Hubbard and Bayarri. Confusion over Measures of Evidence (p's) versus Errors (α's) in Classical Statistical Testing. The American Statistician (2003) vol. 57 (3)
Goodman. Toward evidence-based medical statistics. 1: The P value fallacy. Ann Intern Med (1999) vol. 130 (12) pp. 995-1004 (PDF)
Wagenmakers, E-J. A practical solution to the pervasive problems of p values. Psychonomic Bulletin & Review, 14(5), 779-804.
for some clear cut cases where even the nominally "correct" interpretation of a p-value has been made incorrect due to the choices made by the experimenter.
Update (2016): In 2016, American Statistical Association issued a statement on p-values, see here. This was, in a way, a response to the "ban on p-values" issued by a psychology journal about a year earlier.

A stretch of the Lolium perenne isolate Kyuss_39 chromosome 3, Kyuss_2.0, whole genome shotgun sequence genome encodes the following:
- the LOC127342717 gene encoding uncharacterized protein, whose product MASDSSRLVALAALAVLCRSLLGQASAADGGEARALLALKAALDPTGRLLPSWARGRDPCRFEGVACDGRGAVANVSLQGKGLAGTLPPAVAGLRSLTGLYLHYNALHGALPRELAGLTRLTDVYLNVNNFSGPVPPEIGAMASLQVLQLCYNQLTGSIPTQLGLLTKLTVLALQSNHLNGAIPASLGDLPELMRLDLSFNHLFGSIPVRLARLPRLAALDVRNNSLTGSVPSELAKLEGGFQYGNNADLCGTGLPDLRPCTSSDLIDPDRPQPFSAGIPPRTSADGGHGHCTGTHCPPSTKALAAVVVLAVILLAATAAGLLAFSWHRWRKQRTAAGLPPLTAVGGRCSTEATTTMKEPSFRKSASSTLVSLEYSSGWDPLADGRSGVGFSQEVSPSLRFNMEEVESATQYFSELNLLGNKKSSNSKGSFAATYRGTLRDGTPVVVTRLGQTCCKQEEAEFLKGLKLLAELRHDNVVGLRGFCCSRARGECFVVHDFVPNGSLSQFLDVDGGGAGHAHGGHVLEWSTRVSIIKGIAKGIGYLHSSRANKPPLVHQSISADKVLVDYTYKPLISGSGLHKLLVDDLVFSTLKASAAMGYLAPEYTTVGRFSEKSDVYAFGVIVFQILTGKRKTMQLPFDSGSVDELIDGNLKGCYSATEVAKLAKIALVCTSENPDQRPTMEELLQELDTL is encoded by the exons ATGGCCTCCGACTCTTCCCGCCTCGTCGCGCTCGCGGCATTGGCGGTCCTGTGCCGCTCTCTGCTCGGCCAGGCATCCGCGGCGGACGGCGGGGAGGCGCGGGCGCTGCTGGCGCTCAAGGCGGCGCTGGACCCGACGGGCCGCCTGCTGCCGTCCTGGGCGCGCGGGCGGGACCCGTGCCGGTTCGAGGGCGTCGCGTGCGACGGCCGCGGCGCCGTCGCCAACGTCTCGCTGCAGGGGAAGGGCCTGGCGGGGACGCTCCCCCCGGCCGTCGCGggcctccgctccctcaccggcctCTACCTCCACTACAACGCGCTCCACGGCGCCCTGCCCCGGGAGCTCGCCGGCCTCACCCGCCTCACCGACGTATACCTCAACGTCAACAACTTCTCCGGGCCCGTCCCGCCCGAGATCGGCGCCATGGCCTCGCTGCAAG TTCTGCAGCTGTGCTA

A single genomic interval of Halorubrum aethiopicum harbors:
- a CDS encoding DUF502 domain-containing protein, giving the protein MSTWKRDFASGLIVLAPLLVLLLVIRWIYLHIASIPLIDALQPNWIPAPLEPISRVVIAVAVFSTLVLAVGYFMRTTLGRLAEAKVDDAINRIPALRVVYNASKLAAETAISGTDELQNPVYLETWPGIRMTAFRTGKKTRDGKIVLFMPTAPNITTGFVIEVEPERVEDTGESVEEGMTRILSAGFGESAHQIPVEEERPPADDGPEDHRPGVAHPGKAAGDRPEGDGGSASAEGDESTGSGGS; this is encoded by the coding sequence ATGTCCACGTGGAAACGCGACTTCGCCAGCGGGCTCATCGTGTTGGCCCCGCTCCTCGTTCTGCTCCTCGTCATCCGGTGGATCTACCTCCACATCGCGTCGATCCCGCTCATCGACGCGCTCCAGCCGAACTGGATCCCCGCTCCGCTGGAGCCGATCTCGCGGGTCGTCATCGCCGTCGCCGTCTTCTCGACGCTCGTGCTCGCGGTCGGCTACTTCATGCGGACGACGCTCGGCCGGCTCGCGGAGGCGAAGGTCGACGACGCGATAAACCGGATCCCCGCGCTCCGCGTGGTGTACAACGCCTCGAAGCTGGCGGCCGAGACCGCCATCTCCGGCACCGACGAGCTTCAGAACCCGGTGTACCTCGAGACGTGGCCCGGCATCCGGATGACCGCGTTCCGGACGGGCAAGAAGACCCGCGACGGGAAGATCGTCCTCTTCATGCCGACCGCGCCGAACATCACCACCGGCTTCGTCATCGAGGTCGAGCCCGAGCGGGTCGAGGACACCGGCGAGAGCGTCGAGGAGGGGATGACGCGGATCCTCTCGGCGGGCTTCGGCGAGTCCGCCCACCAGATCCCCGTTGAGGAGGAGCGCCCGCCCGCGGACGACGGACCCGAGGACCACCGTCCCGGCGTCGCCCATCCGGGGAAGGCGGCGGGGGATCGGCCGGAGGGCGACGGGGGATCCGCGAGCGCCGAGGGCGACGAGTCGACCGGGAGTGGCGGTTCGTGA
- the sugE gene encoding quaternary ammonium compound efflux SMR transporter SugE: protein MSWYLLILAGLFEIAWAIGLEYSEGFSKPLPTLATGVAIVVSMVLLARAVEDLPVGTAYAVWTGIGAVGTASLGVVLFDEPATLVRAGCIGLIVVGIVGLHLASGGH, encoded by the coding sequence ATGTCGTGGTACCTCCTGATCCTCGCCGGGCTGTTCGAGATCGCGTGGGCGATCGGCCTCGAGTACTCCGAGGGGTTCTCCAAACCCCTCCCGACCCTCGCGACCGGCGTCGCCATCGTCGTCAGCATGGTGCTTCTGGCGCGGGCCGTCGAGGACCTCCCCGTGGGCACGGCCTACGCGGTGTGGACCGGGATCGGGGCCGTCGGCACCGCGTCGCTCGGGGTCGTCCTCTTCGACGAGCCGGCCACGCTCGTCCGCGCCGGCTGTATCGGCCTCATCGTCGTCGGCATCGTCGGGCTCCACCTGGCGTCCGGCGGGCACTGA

The most dangerous trap I encountered when working on a predictive model is not to reserve a test dataset early on so as to dedicate it to the "final" performance evaluation.
It's really easy to overestimate the predictive accuracy of your model if you have a chance to somehow use the testing data when tweaking the parameters, selecting the prior, selecting the learning algorithm stopping criterion...
To avoid this issue, before starting your work on a new dataset you should split your data as:
- development set
- evaluation set
Then split your development set as a "training development set" and "testing development set" where you use the training development set to train various models with different parameters and select the bests according to there performance on the testing development set. You can also do grid search with cross validation but only on the development set. Never use the evaluation set while model selection is not 100% done.